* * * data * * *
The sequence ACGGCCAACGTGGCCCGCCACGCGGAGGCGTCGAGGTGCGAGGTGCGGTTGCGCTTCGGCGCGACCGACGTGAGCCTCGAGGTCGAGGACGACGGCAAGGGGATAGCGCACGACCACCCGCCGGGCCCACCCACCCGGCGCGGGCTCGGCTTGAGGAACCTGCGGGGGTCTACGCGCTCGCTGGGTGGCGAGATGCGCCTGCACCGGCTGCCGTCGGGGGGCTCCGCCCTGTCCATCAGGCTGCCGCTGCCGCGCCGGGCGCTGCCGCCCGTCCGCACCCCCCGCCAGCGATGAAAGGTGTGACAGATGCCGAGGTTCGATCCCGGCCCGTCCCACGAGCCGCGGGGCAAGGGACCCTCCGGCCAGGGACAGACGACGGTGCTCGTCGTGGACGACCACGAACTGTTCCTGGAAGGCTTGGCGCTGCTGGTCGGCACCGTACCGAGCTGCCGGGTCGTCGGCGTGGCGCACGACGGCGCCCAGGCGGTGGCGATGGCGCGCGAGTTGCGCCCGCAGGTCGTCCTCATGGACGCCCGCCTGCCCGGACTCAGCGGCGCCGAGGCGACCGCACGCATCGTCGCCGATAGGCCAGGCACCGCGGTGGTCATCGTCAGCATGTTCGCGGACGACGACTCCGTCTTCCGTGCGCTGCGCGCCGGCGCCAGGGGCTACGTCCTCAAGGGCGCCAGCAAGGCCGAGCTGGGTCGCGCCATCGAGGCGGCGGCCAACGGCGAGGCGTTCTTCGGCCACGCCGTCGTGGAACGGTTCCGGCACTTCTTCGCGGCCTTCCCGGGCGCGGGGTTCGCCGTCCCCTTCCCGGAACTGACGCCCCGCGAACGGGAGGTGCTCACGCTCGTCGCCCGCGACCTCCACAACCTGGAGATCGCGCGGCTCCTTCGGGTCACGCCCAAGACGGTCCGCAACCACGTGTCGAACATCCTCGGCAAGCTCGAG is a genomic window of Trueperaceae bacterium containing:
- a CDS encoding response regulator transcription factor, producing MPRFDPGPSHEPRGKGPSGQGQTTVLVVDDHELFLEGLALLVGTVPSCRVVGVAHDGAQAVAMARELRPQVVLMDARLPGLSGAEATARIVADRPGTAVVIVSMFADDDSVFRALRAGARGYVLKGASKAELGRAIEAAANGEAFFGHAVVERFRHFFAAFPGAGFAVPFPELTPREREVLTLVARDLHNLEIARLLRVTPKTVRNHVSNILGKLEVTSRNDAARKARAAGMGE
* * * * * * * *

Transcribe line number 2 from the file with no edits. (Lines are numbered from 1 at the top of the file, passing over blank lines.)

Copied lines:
- a CDS encoding response regulator transcription factor, producing MPRFDPGPSHEPRGKGPSGQGQTTVLVVDDHELFLEGLALLVGTVPSCRVVGVAHDGAQAVAMARELRPQVVLMDARLPGLSGAEATARIVADRPGTAVVIVSMFADDDSVFRALRAGARGYVLKGASKAELGRAIEAAANGEAFFGHAVVERFRHFFAAFPGAGFAVPFPELTPREREVLTLVARDLHNLEIARLLRVTPKTVRNHVSNILGKLEVTSRNDAARKARAAGMGE